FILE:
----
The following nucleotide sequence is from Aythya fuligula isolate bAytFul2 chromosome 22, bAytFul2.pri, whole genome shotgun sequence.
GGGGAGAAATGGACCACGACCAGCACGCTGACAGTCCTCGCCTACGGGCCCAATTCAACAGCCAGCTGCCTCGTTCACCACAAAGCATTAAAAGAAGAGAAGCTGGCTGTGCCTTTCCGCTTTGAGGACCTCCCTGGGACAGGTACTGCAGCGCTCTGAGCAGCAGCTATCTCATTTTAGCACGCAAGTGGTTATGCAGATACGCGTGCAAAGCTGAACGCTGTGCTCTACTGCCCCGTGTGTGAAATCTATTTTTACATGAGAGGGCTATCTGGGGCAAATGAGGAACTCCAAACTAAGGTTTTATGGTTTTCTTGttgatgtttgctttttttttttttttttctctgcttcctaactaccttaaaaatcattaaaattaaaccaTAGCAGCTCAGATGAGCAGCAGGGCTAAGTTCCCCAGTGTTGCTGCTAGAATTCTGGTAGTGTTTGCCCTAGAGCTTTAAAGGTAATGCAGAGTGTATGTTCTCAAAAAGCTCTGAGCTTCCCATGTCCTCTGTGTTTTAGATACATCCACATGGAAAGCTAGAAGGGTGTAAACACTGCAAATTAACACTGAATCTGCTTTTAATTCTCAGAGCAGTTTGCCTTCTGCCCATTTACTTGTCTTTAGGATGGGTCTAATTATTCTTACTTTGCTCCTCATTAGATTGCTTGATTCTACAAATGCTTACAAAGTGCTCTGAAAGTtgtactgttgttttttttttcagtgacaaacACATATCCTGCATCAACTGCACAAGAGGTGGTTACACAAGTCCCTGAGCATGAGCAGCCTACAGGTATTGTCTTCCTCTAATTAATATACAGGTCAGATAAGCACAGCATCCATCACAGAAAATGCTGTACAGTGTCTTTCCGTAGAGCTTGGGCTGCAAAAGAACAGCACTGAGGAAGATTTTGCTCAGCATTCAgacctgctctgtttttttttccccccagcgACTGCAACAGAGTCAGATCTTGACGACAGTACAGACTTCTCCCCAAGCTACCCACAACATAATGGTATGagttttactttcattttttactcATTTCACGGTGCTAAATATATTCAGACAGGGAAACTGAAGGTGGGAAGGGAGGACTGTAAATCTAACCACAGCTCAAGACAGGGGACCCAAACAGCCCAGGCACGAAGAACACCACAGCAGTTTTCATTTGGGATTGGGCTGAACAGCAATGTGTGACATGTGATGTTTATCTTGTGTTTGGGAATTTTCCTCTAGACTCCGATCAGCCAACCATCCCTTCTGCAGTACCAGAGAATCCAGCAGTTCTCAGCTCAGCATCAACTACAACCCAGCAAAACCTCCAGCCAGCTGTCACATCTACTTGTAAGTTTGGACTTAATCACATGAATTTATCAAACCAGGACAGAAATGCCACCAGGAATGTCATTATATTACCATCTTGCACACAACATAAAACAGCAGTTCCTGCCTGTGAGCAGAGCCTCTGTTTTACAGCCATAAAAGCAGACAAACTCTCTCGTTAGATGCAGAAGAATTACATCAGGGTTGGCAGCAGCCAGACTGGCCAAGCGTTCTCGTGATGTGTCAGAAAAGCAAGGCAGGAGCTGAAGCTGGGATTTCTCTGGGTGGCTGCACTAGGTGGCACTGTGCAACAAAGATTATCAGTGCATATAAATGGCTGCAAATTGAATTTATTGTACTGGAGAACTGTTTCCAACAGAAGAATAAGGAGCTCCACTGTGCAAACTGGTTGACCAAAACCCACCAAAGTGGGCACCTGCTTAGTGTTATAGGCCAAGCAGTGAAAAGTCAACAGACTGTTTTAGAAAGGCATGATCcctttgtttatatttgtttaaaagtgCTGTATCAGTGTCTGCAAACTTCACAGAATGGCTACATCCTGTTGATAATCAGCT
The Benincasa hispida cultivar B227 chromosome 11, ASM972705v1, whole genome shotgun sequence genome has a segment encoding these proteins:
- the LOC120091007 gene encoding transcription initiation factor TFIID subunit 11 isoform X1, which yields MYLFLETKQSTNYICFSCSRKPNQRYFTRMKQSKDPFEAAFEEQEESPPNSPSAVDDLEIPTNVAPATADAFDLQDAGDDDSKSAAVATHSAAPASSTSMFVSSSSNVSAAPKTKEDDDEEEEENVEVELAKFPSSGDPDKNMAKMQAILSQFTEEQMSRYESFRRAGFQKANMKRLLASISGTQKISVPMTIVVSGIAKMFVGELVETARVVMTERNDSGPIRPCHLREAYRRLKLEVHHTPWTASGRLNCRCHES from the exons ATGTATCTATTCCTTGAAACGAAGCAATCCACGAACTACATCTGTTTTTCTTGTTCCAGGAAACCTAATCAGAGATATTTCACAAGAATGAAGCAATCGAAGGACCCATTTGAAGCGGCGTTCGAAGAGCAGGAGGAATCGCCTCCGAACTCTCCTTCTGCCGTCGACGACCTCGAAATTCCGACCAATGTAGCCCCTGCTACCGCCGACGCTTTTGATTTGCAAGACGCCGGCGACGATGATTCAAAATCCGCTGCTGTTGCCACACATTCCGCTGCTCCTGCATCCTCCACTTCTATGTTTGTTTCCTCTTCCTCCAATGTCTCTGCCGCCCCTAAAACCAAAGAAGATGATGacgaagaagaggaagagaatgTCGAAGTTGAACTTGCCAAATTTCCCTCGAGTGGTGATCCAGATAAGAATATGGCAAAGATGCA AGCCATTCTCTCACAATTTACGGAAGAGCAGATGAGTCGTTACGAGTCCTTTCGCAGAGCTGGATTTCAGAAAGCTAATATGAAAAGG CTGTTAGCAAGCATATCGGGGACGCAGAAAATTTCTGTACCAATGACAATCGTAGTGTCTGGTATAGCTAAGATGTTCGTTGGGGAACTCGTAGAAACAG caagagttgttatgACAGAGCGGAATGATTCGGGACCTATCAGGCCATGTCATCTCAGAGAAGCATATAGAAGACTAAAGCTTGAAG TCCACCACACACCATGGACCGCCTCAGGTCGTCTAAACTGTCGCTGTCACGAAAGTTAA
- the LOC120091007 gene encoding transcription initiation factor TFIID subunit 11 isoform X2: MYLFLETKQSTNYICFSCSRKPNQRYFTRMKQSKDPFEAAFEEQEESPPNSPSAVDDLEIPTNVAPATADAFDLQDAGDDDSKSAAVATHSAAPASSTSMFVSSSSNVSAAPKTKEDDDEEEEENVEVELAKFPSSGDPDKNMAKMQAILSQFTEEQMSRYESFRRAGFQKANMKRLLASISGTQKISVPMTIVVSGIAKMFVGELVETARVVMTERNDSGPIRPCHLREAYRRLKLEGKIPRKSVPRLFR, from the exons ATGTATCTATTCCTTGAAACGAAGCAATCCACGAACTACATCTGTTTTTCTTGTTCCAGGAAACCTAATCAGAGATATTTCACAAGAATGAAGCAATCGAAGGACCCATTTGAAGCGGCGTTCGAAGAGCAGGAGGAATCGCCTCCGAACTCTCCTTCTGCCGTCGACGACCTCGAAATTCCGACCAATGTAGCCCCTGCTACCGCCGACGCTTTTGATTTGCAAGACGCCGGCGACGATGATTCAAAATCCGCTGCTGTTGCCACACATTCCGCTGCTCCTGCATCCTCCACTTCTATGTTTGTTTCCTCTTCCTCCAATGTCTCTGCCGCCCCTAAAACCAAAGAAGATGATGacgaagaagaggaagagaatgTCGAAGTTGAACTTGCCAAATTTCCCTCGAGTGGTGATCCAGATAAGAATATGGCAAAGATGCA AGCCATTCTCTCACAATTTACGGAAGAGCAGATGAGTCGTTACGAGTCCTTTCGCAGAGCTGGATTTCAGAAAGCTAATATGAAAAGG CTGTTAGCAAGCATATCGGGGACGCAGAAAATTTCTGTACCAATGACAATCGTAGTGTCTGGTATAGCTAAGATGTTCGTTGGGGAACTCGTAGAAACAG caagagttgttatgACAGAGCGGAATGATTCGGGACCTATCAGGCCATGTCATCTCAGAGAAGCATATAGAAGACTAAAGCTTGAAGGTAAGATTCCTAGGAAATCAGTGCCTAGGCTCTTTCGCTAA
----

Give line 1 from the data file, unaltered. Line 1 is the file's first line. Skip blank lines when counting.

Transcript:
The following nucleotide sequence is from Aythya fuligula isolate bAytFul2 chromosome 22, bAytFul2.pri, whole genome shotgun sequence.